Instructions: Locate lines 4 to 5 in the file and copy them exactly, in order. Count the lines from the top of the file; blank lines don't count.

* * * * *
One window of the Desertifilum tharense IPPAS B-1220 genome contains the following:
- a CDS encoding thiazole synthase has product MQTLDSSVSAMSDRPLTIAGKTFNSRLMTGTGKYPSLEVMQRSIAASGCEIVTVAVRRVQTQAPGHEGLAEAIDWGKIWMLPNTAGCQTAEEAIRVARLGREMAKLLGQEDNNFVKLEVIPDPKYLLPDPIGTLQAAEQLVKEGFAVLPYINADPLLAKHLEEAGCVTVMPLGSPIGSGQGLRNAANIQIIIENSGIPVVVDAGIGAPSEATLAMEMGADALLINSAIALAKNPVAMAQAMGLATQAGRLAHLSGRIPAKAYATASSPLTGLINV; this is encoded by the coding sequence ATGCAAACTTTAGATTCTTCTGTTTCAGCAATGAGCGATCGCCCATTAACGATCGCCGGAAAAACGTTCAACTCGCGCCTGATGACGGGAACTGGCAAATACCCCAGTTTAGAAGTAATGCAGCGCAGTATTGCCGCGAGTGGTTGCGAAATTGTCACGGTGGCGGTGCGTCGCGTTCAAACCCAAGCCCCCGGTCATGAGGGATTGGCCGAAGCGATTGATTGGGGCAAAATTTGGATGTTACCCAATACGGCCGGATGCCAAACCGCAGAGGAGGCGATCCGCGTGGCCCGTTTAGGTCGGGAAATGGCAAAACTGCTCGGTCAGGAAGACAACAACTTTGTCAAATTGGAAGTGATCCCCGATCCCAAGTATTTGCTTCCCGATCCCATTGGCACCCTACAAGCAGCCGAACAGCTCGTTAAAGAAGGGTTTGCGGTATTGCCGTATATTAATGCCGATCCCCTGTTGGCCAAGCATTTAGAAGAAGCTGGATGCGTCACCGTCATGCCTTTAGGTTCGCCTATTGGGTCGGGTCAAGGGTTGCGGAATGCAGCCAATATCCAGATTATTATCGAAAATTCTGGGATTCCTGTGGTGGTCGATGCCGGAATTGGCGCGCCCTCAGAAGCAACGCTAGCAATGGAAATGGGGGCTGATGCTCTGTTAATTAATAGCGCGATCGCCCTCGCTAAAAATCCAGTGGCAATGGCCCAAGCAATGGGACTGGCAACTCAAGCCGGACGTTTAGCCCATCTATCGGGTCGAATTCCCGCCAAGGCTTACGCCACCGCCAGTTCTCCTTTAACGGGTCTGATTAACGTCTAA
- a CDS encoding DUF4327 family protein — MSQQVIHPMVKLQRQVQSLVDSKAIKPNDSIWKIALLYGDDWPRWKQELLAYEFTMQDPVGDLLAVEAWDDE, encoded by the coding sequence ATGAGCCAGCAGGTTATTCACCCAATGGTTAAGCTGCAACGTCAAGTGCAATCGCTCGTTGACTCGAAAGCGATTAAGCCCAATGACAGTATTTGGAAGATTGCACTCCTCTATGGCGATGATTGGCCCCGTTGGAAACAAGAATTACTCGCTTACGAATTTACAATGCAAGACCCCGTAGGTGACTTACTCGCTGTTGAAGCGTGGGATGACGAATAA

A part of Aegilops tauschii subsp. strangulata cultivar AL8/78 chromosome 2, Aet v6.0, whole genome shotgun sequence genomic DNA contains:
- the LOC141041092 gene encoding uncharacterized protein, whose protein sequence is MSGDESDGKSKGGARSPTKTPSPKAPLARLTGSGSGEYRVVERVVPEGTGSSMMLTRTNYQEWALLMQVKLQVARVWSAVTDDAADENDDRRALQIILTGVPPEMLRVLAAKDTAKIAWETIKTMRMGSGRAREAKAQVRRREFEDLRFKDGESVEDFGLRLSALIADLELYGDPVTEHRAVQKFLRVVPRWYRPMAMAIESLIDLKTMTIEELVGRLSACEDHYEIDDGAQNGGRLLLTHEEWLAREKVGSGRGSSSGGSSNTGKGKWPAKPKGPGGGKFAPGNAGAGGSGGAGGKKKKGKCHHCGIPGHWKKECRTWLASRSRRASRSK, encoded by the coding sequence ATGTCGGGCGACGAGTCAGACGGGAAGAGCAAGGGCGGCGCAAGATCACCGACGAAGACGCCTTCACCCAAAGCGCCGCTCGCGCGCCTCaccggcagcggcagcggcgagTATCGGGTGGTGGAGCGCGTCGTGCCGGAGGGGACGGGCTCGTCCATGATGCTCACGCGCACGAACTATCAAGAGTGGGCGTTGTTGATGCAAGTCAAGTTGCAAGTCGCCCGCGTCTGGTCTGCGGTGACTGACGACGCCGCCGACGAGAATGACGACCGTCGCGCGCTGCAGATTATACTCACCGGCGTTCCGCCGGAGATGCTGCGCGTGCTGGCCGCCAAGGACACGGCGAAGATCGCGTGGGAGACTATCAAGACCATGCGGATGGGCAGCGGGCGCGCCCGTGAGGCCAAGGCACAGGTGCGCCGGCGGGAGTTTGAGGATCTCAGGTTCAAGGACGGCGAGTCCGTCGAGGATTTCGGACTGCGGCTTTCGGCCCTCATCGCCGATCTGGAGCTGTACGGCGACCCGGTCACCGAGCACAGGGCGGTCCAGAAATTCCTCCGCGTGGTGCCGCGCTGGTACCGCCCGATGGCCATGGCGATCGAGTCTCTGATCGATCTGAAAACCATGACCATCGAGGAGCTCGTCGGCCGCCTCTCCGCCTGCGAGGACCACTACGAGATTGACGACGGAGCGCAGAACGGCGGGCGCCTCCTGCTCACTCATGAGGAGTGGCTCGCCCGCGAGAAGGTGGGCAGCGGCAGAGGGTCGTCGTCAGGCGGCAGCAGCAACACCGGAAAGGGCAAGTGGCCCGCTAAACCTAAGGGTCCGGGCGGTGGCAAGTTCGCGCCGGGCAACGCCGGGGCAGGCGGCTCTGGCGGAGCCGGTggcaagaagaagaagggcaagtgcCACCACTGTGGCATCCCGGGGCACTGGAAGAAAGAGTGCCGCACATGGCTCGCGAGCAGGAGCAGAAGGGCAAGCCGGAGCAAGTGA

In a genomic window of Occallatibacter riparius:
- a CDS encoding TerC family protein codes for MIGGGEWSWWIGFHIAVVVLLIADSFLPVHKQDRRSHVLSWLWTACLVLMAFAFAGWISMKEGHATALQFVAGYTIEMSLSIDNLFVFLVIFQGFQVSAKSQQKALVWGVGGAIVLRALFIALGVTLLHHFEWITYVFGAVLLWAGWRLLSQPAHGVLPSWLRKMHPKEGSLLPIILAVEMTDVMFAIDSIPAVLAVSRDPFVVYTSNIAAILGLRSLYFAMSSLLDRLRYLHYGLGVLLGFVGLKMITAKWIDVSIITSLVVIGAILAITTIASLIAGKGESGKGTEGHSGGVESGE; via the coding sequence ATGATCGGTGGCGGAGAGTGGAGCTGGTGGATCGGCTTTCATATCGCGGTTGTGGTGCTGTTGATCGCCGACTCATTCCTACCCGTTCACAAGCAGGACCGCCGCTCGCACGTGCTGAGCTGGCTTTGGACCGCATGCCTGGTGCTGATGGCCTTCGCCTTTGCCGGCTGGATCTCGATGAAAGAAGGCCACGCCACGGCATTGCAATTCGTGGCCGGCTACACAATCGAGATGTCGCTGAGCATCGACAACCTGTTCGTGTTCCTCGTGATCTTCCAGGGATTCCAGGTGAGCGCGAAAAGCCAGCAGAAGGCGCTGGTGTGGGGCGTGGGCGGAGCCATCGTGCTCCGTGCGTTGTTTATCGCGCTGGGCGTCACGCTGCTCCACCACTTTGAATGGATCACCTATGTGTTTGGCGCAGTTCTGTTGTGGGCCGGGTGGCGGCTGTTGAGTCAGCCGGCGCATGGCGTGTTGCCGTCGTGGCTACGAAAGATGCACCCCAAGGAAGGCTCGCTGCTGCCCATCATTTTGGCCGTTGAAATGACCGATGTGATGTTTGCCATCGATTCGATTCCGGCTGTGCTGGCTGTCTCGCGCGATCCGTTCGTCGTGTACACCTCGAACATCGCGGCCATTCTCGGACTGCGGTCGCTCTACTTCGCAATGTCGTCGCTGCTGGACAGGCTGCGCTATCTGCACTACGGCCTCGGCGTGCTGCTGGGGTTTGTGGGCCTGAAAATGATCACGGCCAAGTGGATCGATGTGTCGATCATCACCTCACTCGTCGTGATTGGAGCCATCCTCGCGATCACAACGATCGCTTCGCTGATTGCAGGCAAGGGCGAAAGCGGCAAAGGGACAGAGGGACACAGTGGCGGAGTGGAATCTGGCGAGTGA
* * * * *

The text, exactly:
A part of Aegilops tauschii subsp. strangulata cultivar AL8/78 chromosome 2, Aet v6.0, whole genome shotgun sequence genomic DNA contains:
- the LOC141041092 gene encoding uncharacterized protein, whose protein sequence is MSGDESDGKSKGGARSPTKTPSPKAPLARLTGSGSGEYRVVERVVPEGTGSSMMLTRTNYQEWALLMQVKLQVARVWSAVTDDAADENDDRRALQIILTGVPPEMLRVLAAKDTAKIAWETIKTMRMGSGRAREAKAQVRRREFEDLRFKDGESVEDFGLRLSALIADLELYGDPVTEHRAVQKFLRVVPRWYRPMAMAIESLIDLKTMTIEELVGRLSACEDHYEIDDGAQNGGRLLLTHEEWLAREKVGSGRGSSSGGSSNTGKGKWPAKPKGPGGGKFAPGNAGAGGSGGAGGKKKKGKCHHCGIPGHWKKECRTWLASRSRRASRSK, encoded by the coding sequence ATGTCGGGCGACGAGTCAGACGGGAAGAGCAAGGGCGGCGCAAGATCACCGACGAAGACGCCTTCACCCAAAGCGCCGCTCGCGCGCCTCaccggcagcggcagcggcgagTATCGGGTGGTGGAGCGCGTCGTGCCGGAGGGGACGGGCTCGTCCATGATGCTCACGCGCACGAACTATCAAGAGTGGGCGTTGTTGATGCAAGTCAAGTTGCAAGTCGCCCGCGTCTGGTCTGCGGTGACTGACGACGCCGCCGACGAGAATGACGACCGTCGCGCGCTGCAGATTATACTCACCGGCGTTCCGCCGGAGATGCTGCGCGTGCTGGCCGCCAAGGACACGGCGAAGATCGCGTGGGAGACTATCAAGACCATGCGGATGGGCAGCGGGCGCGCCCGTGAGGCCAAGGCACAGGTGCGCCGGCGGGAGTTTGAGGATCTCAGGTTCAAGGACGGCGAGTCCGTCGAGGATTTCGGACTGCGGCTTTCGGCCCTCATCGCCGATCTGGAGCTGTACGGCGACCCGGTCACCGAGCACAGGGCGGTCCAGAAATTCCTCCGCGTGGTGCCGCGCTGGTACCGCCCGATGGCCATGGCGATCGAGTCTCTGATCGATCTGAAAACCATGACCATCGAGGAGCTCGTCGGCCGCCTCTCCGCCTGCGAGGACCACTACGAGATTGACGACGGAGCGCAGAACGGCGGGCGCCTCCTGCTCACTCATGAGGAGTGGCTCGCCCGCGAGAAGGTGGGCAGCGGCAGAGGGTCGTCGTCAGGCGGCAGCAGCAACACCGGAAAGGGCAAGTGGCCCGCTAAACCTAAGGGTCCGGGCGGTGGCAAGTTCGCGCCGGGCAACGCCGGGGCAGGCGGCTCTGGCGGAGCCGGTggcaagaagaagaagggcaagtgcCACCACTGTGGCATCCCGGGGCACTGGAAGAAAGAGTGCCGCACATGGCTCGCGAGCAGGAGCAGAAGGGCAAGCCGGAGCAAGTGA